Since the beginning of this weblog (I’ve been writing for eight years) heritability has been a major confusion. Even long time readers misunderstand what I’m trying to get at when I talk about heritability. That’s why posts such as Mr. Luke Jostins‘ are so helpful. I had seen references to a piece online, The Causes of Common Diseases are Not Genetic Concludes a New Analysis, but I hadn’t given it much thought. Until Ms. Mary Carmichael’s post DNA, Denial, and the Rise of “Environmental Determinism”. She begins:
Michael Pollan, the well-known writer on food and agriculture, is a smart guy. His arguments tend to be nuanced and grounded in common sense. I like his basic maxim on nutrition – “Eat food. Not too much. Mostly plants” – so much that I recently promoted it in a Newsweek cover story. He’s the last person I’d suspect of reactionary thinking, which is why I wish I didn’t have to say this: Michael Pollan has made a deeply unfortunate mistake.
A few days ago, speaking to his 43,000 followers on Twitter, Pollan linked to an essay written by an environmental advocacy group that spends much of its time fighting the depradations of Big Agriculture. Curiously, the essay wasn’t about ecological destruction or even about agriculture. It was about human genetics. It argued that since genetics currently can’t explain everything about inheritance, genes must not influence the development of disease, and thus the causes of illness must be overwhelmingly environmental (meaning “uninherited” as opposed to “caused by pollution,” though the latter category of factors is part of the former one). This was a little like arguing that your engine doesn’t power your car because sometimes it breaks down in a way that confuses your mechanic — and concluding that gasoline alone is sufficient to make a car with no engine run. But Pollan took the argument at face value. He said it showed “how the gene-disease paradigm appears to be collapsing.” He was troubled that its contentions apparently had gone unnoticed: “Why aren’t we hearing about this?!”
Of course I had seen Dr. Daniel MacArthur’s post Bioscience Resource Project critique of modern genomics: a missed opportunity in my RSS, but when I started reading the rebuttal I immediately thought “Dr. Dan’s interlocutors sound kind of dumb,” and I stopped reading. After reading the post I don’t think they’re dumb, I think they’re being lawyerly. Much of the piece is a rhetorical tour de force in leveraging the prejudices and biases of the intended readership. This is the Intelligent Design version of Left-wing “Blank Slate” Creationism.* They smoothly manipulate real findings in a deceptive shell game intended to convince the public, and shape public policy. Their success is evident in Pollan’s response. “X paradigm appears to be collapsing.” “Why aren’t we hearing about this?” Does this sound familiar? Like Dr. MacArthur I think some of the criticisms within the piece are valid. Despite not being hostile to the maxim “better living through chemistry,” I do think that there has been an excessive trend toward pharmaceutical or surgical “cures” in relation to diseases of lifestyle (anti-depressants, gastric bypass, etc.). But we go down a very dangerous path when we make recourse to shoddy means toward ostensibly admirable ends. This sort of discourse is not sustainable! (just used a buzzword intended to appeal right there!)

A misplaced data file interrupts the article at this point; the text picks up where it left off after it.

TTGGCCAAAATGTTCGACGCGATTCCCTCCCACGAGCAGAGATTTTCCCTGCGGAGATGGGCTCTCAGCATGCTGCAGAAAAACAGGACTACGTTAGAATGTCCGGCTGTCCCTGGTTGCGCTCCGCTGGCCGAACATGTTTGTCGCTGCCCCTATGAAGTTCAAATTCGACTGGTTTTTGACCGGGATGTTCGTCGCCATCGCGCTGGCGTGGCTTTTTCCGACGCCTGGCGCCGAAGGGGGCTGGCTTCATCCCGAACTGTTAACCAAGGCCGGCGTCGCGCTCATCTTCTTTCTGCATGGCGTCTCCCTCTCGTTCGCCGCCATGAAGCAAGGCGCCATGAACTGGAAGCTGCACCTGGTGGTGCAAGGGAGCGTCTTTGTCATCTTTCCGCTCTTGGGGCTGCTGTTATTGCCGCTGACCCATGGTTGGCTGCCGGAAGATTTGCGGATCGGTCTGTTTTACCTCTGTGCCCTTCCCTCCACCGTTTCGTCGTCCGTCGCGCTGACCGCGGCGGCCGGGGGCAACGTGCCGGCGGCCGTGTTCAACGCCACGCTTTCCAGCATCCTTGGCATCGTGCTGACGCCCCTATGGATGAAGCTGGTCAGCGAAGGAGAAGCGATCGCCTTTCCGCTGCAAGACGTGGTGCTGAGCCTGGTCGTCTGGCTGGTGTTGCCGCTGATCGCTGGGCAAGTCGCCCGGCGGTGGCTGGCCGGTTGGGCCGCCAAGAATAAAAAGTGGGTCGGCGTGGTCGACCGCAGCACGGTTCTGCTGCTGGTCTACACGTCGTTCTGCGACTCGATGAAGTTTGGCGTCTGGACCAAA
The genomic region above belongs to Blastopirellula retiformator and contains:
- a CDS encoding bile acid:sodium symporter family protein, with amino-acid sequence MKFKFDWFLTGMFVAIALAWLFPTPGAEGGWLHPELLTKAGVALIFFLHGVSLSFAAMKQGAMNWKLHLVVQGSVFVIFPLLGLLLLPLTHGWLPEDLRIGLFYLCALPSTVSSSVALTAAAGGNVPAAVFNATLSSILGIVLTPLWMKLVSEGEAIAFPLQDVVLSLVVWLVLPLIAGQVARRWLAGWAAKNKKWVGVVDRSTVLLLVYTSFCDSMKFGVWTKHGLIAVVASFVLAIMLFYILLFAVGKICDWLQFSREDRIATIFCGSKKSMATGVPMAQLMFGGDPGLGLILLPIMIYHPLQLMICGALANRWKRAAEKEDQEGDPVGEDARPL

I honestly can’t be bothered to say much more when so many others already have. This is a boat I missed. But if some of what I say above isn’t clear, I recommend you read the original essay. Then read Dr. MacArthur and Ms. Carmichael. If you’re hungry for more, Ms. Carmichael has a helpful list of links.
* Left Creationism had its most negative manifestation as Lysenkoism, but it suffuses the outlook of many who fear the emergence of a new Nazi abomination. Leon Kamin in the 1970s even claimed that IQ was not heritable at all! Though he backed off such an extreme position, it shows how confident he was that could claim such a thing.
Links to this Post
- Friday Fluff – December 24th, 2010 | Gene Expression | Discover Magazine | December 24, 2010